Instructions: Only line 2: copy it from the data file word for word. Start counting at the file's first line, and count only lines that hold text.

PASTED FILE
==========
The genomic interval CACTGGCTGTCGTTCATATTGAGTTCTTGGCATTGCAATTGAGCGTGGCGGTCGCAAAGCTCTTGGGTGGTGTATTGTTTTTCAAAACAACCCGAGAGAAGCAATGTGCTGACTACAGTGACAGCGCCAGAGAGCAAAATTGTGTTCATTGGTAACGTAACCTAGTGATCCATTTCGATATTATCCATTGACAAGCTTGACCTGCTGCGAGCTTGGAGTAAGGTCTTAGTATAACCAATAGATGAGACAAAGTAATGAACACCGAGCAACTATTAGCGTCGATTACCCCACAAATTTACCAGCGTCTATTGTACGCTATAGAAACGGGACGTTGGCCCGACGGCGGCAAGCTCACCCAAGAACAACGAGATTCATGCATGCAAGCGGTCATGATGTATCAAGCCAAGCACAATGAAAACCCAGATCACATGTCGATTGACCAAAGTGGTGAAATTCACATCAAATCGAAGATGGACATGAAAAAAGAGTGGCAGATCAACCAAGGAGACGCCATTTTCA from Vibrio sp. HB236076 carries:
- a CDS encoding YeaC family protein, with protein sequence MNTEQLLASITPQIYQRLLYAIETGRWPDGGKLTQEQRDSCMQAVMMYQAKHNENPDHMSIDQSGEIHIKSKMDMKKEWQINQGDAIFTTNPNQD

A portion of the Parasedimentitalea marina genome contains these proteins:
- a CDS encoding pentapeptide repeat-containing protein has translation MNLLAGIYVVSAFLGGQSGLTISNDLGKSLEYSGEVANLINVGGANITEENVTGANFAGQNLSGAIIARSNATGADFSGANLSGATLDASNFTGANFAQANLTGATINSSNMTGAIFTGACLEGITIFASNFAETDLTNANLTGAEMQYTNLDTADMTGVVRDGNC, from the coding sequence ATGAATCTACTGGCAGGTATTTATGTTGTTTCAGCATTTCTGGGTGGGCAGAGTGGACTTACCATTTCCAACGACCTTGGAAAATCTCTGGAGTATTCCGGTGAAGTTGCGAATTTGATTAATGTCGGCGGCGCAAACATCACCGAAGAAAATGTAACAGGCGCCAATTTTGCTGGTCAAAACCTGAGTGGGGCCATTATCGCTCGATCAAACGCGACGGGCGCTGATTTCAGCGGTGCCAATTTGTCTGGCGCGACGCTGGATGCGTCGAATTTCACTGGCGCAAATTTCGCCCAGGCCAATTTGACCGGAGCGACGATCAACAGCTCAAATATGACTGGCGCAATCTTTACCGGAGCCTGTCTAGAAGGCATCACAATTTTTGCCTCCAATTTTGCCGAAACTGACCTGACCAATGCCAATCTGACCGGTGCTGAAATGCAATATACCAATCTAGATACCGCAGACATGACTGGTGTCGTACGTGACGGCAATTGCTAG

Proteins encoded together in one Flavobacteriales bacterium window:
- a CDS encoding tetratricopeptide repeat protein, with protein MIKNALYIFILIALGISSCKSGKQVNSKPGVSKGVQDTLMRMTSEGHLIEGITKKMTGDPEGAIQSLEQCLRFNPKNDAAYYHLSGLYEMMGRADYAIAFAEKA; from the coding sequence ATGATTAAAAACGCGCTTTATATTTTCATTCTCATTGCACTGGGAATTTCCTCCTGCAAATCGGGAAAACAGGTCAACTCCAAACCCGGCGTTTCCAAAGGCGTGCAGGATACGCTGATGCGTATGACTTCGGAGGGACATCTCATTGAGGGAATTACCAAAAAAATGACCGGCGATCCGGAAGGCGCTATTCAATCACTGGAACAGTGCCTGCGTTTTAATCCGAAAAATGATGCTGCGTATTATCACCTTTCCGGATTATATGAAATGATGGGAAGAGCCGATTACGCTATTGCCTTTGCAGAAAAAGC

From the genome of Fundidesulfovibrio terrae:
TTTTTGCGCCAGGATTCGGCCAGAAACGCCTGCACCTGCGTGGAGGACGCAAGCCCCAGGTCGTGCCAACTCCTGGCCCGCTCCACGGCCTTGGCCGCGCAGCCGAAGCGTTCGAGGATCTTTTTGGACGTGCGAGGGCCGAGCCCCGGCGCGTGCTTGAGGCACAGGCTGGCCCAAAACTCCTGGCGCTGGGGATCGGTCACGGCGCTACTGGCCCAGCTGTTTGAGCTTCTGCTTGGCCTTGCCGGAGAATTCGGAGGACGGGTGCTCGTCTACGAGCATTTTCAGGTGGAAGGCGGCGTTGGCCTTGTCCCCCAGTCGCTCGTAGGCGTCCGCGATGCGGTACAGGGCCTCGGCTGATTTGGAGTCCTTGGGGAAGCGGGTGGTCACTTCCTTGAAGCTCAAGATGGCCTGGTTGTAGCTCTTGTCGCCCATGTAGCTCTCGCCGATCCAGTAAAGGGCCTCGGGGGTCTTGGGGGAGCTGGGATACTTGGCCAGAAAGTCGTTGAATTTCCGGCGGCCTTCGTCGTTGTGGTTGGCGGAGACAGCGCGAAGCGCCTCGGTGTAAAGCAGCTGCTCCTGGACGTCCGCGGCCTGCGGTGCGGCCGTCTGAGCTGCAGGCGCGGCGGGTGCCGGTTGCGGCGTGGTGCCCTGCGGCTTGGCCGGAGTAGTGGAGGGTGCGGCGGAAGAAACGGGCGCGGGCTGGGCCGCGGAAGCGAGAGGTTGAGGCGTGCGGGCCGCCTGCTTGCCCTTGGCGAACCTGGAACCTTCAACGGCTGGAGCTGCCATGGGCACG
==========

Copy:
- a CDS encoding YeaC family protein, with protein sequence MNTEQLLASITPQIYQRLLYAIETGRWPDGGKLTQEQRDSCMQAVMMYQAKHNENPDHMSIDQSGEIHIKSKMDMKKEWQINQGDAIFTTNPNQD